Seven Tips for a Successful Lemon Law Claim


If you own or lease a new motor vehicle in Connecticut and you find yourself making frequent trips to the dealership for repairs, it is time to consider applying for relief under the lemon law.

Every new vehicle comes with a standard warranty from the manufacturer, which guarantees that the vehicle will be free of mechanical defects for a period of time. If your vehicle suffers from consistent mechanical defects during that time, you may be eligible for a refund or replacement vehicle from the manufacturer under Connecticut’s lemon law.

If you think your vehicle may be a lemon, follow these steps to educate yourself and make your lemon law claim as strong as possible:

1. Read our article to find out more about Connecticut’s lemon law and determine whether you might qualify for relief:

2. Be mindful of the statutory period for relief.

To qualify for a refund or replacement under the lemon law, you must report your vehicle’s defects to an authorized dealership within the earlier of 1) your first two years of owning the vehicle or 2) the vehicle’s first 24,000 miles. If you notice that your vehicle is not functioning properly, do not wait to report its defects to your dealership. Failure to report the defects within the time described above could be detrimental to your lemon law claim.

3. Make sure you ask for a written repair order after every repair attempt.

A strong lemon law claim is supported by evidence 1) that you have reported the vehicle’s defects to an authorized dealership, as described above, and 2) that the dealership has taken steps to repair your vehicle. Each time the dealership services or repairs your vehicle, the law requires that the dealership generate a written repair order detailing the concerns reported and the work completed.

 If the dealership does not provide you with copies of these repair orders, you should make sure to request them and review them carefully before you leave the dealership. If the dealership failed to document any of the concerns you reported, you should request that the dealership immediately correct the repair order to accurately reflect your concerns and the steps that the dealership took to rectify them. Even if the dealership was unable to duplicate a concern, the repair order should state that. Keep all repair orders, as you will need to submit them in support of your lemon law claim.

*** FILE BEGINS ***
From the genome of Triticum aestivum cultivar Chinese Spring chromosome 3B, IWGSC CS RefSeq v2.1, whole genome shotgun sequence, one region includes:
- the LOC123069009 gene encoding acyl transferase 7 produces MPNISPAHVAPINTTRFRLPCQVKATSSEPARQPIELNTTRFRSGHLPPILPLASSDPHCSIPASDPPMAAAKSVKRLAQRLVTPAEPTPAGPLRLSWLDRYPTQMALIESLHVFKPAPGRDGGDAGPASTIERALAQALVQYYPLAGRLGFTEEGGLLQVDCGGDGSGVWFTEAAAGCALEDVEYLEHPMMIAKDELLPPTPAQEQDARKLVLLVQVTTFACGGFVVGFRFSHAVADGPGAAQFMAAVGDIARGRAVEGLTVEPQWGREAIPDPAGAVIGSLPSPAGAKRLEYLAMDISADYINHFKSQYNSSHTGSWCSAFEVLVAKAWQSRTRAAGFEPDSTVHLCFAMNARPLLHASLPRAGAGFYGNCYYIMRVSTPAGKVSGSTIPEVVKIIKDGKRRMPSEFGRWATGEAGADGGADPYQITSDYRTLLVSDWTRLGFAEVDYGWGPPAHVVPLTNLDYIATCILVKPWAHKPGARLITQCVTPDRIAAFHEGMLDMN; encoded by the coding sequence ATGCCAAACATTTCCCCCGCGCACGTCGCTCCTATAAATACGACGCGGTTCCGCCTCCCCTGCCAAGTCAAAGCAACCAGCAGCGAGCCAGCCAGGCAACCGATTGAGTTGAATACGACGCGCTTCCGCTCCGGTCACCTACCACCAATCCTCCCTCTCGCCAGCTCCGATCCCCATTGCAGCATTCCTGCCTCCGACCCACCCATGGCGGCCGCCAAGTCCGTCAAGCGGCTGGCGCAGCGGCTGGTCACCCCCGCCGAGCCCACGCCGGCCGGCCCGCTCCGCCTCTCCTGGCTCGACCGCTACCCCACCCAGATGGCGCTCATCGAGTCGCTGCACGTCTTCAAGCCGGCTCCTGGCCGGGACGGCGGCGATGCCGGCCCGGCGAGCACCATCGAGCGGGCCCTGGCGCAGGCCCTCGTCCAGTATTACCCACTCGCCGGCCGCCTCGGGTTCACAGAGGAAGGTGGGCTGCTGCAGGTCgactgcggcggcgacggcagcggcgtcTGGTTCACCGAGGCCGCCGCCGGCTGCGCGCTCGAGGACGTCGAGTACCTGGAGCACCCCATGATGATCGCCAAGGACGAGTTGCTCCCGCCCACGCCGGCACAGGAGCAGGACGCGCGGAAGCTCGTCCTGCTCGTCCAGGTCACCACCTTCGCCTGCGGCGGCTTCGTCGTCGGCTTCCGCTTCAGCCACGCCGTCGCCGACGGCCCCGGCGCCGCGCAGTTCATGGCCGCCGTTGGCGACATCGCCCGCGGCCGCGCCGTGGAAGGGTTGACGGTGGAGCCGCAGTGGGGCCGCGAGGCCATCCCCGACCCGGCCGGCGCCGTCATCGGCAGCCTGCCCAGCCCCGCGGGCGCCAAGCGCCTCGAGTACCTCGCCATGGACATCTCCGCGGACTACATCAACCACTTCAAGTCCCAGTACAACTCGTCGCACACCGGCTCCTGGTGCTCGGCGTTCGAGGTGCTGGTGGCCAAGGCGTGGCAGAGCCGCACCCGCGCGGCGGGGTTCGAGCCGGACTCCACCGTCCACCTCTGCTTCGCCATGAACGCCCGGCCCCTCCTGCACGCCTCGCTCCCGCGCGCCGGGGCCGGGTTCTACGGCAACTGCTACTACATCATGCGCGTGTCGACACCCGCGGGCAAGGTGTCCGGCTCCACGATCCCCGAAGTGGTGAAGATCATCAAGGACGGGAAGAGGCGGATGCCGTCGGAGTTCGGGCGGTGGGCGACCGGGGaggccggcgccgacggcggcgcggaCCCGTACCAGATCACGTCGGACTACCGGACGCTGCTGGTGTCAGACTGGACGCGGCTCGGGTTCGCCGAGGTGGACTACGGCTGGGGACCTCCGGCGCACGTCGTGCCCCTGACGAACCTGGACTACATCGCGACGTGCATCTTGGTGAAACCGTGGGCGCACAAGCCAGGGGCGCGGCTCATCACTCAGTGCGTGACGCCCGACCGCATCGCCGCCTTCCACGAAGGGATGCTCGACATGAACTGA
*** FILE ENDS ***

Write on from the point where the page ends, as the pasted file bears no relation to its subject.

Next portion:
Lack of documentation can be detrimental to an otherwise strong lemon law claim. In the event that your dealership fails or refuses to generate a repair order for any particular repair attempt, document the date, time, and reason for the repair.

4. Make a written request to the manufacturer for repurchase.

Under Connecticut’s lemon law, the manufacturer must buy back or replace your vehicle if it meets the criteria set forth in the lemon law statute. Specifically, you should request that the manufacturer repurchase your vehicle if 1) your vehicle has been out of service by reason of repair for a total of 30 days or more; 2) your vehicle’s non-safety-related defect has been subject to repair at least four times; or 3) your vehicle’s safety-related defect has been subject to repair at least two times.

If the manufacturer denies your request, you should ask for a written denial. If your vehicle meets the criteria set forth above, it may be against the law for a manufacturer to refuse your request for repurchase. Keep all correspondence and documentation regarding your request(s) for repurchase.

5. Be wary of settlement offers by the manufacturer.

If your vehicle has been subject to multiple repairs within the warranty period, the manufacturer may offer you a monetary settlement or payment for “customer satisfaction.” To obtain the funds, the manufacturer may require you to sign certain documents. Read these documents carefully and, if possible, ask an experienced lemon law attorney to review them before you sign.

Such documents may include provisions which have the effect of releasing the manufacturer from liability under the lemon law. If you sign a document containing such a provision, you may be unable to seek a refund or replacement in connection with your defective vehicle in the event that the defects persist.

6. Get your documents in order.

The Connecticut Department of Consumer Protection offers a consumer-friendly and informal arbitration process to adjudicate lemon law claims. In order to bring a claim before the Department of Consumer Protection, you will need to submit an application for arbitration along with various documents to support your claim. These documents might include your purchase or lease agreement, finance agreement, repair orders, and more.

Failure to submit the proper documentation with your application for arbitration may result in the automatic denial of your claim, so it is important that you submit all the correct documents.

7. Contact a lemon law attorney.

The lemon law process can be daunting and difficult for consumers to navigate. If you believe your vehicle is a lemon or would like an attorney to represent you in the lemon law arbitration process, please contact one of Cohen and Wolf’s experienced attorneys for assistance.


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